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Coca-Cola cuts 3.75 billion in calories from drinks

Coca-Cola cuts 3.75 billion in calories from drinks

14-03-2017 | Statistiche straordinarie

In this new series we look at stunning statistics from the world of sustainability. What do they mean? What is the impact for investors? Today: Coca-Cola is ditching its fully sugared Sprite range in the Dutch market.

  • Carola van Lamoen
    Carola
    van Lamoen
    Head of Active Ownership

We all like to count the calories - so how about removing 3.75 billion of them from a drinks portfolio? It’s a welcome part of a wider trend, say Robeco’s trends investing and engagement heads.

What has happened?

Coca-Cola in March 2017 decided to stop selling the fully sugared Sprite brand in the Netherlands amid the campaign to reduce sugar content of soft drinks. Low and no-sugar Sprite will remain on sale.

The notion that ‘sugar is the new tobacco’ due to its adverse effects on health has promoted the move, driven partly by the health-conscious reputation of a Dutch public that is increasingly ditching unhealthy habits.

And it has produced numbers as large as the waistlines that excessive sugar consumption can cause. Removing the full sugar Sprite from Coca-Cola’s Dutch portfolio of brands removes 3.75 billion calories from the shelves at a stroke – equivalent to more than 4,000 years’ worth of the normal daily calorie intake of the average person.

Scopri gli ultimi approfondimenti in tema di sostenibilità
Scopri gli ultimi approfondimenti in tema di sostenibilità
Abbonati

How will it work?

If the withdrawal of traditional Sprite is seen as a success in the Netherlands, it could also be dropped in 100 other countries, Coca-Cola’s country manager Richard Schlasberg told the Financieele Dagblad newspaper.

Coca-Cola markets 18 brands of its soft drinks in the Netherlands, and one-third of the income at its bottling plant at Dongen in the south of the country is now derived from zero or low calorie drinks.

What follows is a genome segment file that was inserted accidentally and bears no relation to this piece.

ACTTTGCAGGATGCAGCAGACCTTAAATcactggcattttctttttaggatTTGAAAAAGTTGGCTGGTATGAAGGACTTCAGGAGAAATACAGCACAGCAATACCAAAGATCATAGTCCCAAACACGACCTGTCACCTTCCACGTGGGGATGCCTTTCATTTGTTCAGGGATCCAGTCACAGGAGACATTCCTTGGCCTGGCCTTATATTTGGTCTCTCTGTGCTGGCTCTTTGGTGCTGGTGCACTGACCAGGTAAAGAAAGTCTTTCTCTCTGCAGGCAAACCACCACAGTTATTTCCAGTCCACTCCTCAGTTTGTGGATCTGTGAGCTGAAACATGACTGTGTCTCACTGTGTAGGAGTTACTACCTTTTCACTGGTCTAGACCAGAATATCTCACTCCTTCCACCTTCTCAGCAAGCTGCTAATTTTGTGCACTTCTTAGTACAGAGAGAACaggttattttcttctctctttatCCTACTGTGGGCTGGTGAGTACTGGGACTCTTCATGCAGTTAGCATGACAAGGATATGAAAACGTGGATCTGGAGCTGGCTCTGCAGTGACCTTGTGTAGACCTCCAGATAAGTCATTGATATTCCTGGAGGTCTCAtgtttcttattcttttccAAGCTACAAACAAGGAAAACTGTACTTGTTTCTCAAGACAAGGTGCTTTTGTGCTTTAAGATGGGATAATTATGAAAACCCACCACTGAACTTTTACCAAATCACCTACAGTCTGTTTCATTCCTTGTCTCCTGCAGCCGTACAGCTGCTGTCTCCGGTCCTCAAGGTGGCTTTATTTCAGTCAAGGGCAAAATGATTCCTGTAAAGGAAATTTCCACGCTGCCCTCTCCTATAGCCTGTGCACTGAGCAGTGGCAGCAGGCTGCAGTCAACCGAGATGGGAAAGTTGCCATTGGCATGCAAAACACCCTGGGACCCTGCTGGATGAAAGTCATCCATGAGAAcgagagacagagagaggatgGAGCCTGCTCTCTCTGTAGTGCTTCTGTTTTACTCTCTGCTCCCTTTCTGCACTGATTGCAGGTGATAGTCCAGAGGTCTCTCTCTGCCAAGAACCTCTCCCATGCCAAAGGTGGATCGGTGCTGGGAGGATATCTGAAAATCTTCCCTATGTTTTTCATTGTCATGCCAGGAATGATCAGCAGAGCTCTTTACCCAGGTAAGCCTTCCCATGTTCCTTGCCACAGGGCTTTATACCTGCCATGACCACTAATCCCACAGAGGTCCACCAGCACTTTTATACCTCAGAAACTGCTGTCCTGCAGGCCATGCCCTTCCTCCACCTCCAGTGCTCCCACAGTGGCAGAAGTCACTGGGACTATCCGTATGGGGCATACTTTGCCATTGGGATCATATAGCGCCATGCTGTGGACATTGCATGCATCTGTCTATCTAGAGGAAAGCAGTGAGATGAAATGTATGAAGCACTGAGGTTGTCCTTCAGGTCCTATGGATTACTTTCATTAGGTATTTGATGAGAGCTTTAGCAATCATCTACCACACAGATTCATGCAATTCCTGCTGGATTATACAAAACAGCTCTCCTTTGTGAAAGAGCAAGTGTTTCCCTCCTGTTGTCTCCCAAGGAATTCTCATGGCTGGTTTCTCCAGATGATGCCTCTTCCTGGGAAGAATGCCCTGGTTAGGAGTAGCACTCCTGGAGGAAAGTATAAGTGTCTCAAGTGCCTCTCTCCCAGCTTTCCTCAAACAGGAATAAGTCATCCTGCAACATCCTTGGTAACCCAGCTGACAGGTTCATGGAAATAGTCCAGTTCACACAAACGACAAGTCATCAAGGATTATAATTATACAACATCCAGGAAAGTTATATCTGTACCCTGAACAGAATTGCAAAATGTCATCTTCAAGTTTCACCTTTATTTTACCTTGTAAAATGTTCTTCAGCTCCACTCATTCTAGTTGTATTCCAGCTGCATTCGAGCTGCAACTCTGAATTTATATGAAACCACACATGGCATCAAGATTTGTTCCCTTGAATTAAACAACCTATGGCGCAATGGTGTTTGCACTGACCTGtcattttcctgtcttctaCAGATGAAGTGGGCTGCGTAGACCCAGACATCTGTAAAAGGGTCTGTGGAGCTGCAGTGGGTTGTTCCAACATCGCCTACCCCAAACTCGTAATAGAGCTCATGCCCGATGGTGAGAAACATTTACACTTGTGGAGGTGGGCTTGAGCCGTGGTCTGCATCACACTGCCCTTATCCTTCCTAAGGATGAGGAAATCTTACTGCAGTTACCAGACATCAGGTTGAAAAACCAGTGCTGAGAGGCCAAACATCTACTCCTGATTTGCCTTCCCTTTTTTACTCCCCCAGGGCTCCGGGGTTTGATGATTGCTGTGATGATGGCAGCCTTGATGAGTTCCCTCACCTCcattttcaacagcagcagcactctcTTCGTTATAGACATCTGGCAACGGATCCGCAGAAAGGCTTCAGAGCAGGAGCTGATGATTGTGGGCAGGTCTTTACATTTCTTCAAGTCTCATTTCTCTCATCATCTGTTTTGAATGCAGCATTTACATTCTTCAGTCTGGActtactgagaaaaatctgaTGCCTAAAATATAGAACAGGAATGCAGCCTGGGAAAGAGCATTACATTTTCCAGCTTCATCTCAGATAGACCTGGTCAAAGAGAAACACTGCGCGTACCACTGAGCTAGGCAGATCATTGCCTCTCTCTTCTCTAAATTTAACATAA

The wider trend is that consumption of soft drinks by the average Dutch person fell to 91.5 liters per head in 2015 from 102.6 liters each in 2011 – still an average of a quarter-of-a-liter per day. Coca-Cola’s latest move is part of a plan to cut the overall calorific content by 15% across the range.

What does it mean for investors?

Robeco in February published a white paper, entitled ‘What’s bad: sugar or fat’ examining the challenges facing the food and drinks industry. “Our increased sugar consumption has led to an obesity epidemic, which is increasing the prevalence of diabetes, heart attacks and choked arteries,” says Henk Grootveld, Head of Trends Investing at Robeco.

“We expect the food and beverages industry to be faced with declines in the volume of demand for their sugary products as consumers start looking for healthier alternatives.”

And talking to the industry is one of the engagement themes for Robeco’s Active Ownership team for 2017. “For this new theme we are focusing on identifying the measurable impact of sugar on people’s health,” says Carola van Lamoen, Head of Active Ownership.

“In our dialogue with food and beverage companies we will focus on product reformulation to reduce use of sugar and develop a healthier product range and how they prioritize their marketing budget towards the low-sugar transition.”

Statistiche straordinarie
Statistiche straordinarie

Every month we look at stunning statistics from the world of sustainability. What do they mean? What is the impact for investors?

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